Analysis of Polycyclic Aromatic Hydrocarbon (PAH) Concentrations and Source Profiles from Sealcoated Pavements at Two Commercial Lots in Carlisle, Pennsylvania
Date of Award
Amy E. Witter
Coal-tar-based sealcoats have been identified as a significant source of polycyclic aromatic hydrocarbon (PAH) pollutants. The concentrations and source profiles of PAHs in seal-coat samples from two commercial lots in Carlisle, Pennsylvania, were quantified. Seal-coat scrapings, from which a robust data set of PAHs was extracted (>1000 data points), were collected over approximately three-and-a-half months. PAHs were extracted from sealcoat emulsion samples, and the crude extracts were cleaned using solid-phase extraction prior to analysis using gas chromatography-mass spectrometry (GC-MS). Although samples from both sites exhibited similar PAH assemblages, the PAH profiles at each site varied temporally. Site A showed decreases in total PAH concentrations and low-molecular-weight-to-high-molecular-weight ratios; Site B's chemistry remained relatively static. Results suggest that different sealcoats used in Carlisle have diverse chemistries and varying cure times. Although a curing period of 24-48 hours is often recommended, curing times for sealcoats at the two Carlisle lots were found to last at least 41 days and even longer than 103 days.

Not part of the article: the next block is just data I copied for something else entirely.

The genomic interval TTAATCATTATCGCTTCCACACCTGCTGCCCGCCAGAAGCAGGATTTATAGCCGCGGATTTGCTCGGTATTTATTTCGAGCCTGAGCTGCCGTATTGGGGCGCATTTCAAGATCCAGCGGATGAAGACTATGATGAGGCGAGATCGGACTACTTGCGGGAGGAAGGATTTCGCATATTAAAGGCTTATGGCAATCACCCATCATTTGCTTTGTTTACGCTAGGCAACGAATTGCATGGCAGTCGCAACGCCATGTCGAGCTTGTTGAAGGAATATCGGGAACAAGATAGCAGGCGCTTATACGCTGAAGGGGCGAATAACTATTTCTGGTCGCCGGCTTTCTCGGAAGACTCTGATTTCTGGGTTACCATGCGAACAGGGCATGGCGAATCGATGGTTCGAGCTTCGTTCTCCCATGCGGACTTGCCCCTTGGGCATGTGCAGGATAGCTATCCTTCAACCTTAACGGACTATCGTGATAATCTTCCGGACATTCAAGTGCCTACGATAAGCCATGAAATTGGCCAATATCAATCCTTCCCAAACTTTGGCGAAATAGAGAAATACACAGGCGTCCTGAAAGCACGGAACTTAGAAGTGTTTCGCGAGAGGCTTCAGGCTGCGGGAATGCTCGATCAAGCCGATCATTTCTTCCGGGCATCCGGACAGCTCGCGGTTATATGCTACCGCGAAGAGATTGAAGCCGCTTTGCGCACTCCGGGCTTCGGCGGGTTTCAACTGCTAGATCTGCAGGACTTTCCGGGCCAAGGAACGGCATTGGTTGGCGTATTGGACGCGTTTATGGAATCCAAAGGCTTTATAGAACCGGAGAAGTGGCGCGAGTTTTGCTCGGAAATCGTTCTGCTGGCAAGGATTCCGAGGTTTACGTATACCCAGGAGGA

Wilkins, Olivia Harper, "Analysis of Polycyclic Aromatic Hydrocarbon (PAH) Concentrations and Source Profiles from Sealcoated Pavements at Two Commercial Lots in Carlisle, Pennsylvania" (2015). Dickinson College Honors Theses. Paper 217.